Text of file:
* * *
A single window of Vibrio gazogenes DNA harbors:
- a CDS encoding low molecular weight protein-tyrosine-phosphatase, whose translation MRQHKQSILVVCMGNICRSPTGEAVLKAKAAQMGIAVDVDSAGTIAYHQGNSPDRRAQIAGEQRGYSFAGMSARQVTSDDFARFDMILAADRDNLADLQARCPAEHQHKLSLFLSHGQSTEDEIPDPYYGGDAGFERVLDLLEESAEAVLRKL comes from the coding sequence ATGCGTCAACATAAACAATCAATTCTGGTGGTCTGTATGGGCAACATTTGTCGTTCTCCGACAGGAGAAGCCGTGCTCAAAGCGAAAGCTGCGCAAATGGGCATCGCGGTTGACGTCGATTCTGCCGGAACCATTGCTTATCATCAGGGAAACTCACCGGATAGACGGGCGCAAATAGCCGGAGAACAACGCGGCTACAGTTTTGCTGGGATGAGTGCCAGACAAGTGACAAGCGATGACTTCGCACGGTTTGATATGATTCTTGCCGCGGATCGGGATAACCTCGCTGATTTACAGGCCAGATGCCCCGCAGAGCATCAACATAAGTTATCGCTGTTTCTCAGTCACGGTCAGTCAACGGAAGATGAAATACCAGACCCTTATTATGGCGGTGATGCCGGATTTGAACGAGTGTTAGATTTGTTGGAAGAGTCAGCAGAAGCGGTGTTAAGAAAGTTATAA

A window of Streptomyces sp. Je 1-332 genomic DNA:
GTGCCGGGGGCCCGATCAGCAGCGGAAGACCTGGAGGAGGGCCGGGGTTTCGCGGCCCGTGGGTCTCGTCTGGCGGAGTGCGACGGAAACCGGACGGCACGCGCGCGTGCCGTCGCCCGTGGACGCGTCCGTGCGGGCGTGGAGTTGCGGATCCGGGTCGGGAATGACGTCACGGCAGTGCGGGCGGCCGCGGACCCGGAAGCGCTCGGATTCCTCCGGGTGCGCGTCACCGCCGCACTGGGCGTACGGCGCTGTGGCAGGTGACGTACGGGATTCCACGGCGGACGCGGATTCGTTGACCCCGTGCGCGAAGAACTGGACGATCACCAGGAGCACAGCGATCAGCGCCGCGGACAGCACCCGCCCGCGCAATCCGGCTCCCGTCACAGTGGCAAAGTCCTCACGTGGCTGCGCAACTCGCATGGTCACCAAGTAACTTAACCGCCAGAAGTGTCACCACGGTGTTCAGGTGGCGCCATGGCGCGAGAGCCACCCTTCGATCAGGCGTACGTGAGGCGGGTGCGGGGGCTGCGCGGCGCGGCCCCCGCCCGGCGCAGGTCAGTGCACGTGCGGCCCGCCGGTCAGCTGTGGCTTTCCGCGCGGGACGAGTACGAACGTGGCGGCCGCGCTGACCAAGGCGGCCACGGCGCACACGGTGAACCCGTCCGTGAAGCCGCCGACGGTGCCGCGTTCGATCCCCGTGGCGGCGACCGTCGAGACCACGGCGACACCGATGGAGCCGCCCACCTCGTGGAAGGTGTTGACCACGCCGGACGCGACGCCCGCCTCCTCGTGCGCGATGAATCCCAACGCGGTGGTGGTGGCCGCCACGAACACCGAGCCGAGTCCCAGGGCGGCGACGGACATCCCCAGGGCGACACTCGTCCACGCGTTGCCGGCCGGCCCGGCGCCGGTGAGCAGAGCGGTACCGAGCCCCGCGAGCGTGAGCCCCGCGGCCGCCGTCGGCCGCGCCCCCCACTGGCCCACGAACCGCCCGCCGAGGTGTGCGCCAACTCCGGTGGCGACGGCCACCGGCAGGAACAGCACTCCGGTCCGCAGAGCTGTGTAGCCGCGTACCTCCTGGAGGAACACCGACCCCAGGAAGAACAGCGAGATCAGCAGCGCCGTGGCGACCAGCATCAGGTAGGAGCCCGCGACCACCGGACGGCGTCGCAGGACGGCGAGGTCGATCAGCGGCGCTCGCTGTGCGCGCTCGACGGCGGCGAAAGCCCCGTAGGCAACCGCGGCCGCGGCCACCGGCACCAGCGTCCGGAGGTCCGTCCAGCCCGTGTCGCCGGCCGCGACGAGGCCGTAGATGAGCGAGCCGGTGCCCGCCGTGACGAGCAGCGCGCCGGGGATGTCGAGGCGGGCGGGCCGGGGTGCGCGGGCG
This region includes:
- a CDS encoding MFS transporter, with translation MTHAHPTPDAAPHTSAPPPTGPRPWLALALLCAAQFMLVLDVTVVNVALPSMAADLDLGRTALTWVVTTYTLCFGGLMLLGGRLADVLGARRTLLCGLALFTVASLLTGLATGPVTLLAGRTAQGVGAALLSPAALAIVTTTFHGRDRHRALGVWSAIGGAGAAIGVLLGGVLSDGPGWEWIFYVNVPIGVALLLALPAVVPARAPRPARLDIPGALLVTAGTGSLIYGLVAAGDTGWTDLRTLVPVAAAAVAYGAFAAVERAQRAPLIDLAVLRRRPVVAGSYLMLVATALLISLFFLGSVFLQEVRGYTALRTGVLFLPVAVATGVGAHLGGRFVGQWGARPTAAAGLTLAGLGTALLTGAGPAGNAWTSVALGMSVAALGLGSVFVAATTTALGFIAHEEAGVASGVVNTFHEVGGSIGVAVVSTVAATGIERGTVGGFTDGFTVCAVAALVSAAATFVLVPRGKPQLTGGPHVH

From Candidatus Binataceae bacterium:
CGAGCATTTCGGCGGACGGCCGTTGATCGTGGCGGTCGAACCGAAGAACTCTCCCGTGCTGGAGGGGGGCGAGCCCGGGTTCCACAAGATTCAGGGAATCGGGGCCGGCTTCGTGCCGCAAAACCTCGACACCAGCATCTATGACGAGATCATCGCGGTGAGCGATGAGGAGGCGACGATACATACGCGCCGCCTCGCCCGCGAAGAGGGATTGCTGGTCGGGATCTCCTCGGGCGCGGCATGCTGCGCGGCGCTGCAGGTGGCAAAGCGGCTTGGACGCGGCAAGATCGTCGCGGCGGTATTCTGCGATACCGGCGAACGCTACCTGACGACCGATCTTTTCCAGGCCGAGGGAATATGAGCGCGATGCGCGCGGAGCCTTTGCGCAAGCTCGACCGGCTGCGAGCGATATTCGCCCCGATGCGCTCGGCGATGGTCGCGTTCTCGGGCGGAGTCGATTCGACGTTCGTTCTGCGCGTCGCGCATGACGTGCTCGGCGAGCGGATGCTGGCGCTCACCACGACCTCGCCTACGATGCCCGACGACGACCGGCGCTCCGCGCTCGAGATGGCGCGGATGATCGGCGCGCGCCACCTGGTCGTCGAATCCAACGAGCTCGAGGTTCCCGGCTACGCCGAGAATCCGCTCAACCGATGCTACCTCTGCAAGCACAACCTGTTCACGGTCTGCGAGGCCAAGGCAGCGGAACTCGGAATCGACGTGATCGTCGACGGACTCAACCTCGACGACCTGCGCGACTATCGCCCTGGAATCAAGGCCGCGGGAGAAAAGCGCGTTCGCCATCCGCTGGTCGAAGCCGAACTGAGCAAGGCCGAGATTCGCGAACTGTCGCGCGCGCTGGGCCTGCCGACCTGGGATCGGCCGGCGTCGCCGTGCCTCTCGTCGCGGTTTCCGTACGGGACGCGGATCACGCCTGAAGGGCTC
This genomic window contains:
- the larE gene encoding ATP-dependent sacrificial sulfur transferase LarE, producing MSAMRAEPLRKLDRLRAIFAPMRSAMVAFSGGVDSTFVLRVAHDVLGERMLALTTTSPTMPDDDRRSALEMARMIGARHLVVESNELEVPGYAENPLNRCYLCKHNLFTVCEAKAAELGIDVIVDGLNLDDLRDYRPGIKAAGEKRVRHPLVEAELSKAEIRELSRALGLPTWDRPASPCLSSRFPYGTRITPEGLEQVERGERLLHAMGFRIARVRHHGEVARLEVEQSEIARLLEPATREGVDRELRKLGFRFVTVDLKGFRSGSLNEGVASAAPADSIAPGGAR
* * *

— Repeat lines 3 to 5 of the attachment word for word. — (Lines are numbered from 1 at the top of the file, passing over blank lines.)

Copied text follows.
A window of Streptomyces sp. Je 1-332 genomic DNA:
GTGCCGGGGGCCCGATCAGCAGCGGAAGACCTGGAGGAGGGCCGGGGTTTCGCGGCCCGTGGGTCTCGTCTGGCGGAGTGCGACGGAAACCGGACGGCACGCGCGCGTGCCGTCGCCCGTGGACGCGTCCGTGCGGGCGTGGAGTTGCGGATCCGGGTCGGGAATGACGTCACGGCAGTGCGGGCGGCCGCGGACCCGGAAGCGCTCGGATTCCTCCGGGTGCGCGTCACCGCCGCACTGGGCGTACGGCGCTGTGGCAGGTGACGTACGGGATTCCACGGCGGACGCGGATTCGTTGACCCCGTGCGCGAAGAACTGGACGATCACCAGGAGCACAGCGATCAGCGCCGCGGACAGCACCCGCCCGCGCAATCCGGCTCCCGTCACAGTGGCAAAGTCCTCACGTGGCTGCGCAACTCGCATGGTCACCAAGTAACTTAACCGCCAGAAGTGTCACCACGGTGTTCAGGTGGCGCCATGGCGCGAGAGCCACCCTTCGATCAGGCGTACGTGAGGCGGGTGCGGGGGCTGCGCGGCGCGGCCCCCGCCCGGCGCAGGTCAGTGCACGTGCGGCCCGCCGGTCAGCTGTGGCTTTCCGCGCGGGACGAGTACGAACGTGGCGGCCGCGCTGACCAAGGCGGCCACGGCGCACACGGTGAACCCGTCCGTGAAGCCGCCGACGGTGCCGCGTTCGATCCCCGTGGCGGCGACCGTCGAGACCACGGCGACACCGATGGAGCCGCCCACCTCGTGGAAGGTGTTGACCACGCCGGACGCGACGCCCGCCTCCTCGTGCGCGATGAATCCCAACGCGGTGGTGGTGGCCGCCACGAACACCGAGCCGAGTCCCAGGGCGGCGACGGACATCCCCAGGGCGACACTCGTCCACGCGTTGCCGGCCGGCCCGGCGCCGGTGAGCAGAGCGGTACCGAGCCCCGCGAGCGTGAGCCCCGCGGCCGCCGTCGGCCGCGCCCCCCACTGGCCCACGAACCGCCCGCCGAGGTGTGCGCCAACTCCGGTGGCGACGGCCACCGGCAGGAACAGCACTCCGGTCCGCAGAGCTGTGTAGCCGCGTACCTCCTGGAGGAACACCGACCCCAGGAAGAACAGCGAGATCAGCAGCGCCGTGGCGACCAGCATCAGGTAGGAGCCCGCGACCACCGGACGGCGTCGCAGGACGGCGAGGTCGATCAGCGGCGCTCGCTGTGCGCGCTCGACGGCGGCGAAAGCCCCGTAGGCAACCGCGGCCGCGGCCACCGGCACCAGCGTCCGGAGGTCCGTCCAGCCCGTGTCGCCGGCCGCGACGAGGCCGTAGATGAGCGAGCCGGTGCCCGCCGTGACGAGCAGCGCGCCGGGGATGTCGAGGCGGGCGGGCCGGGGTGCGCGGGCG
This region includes: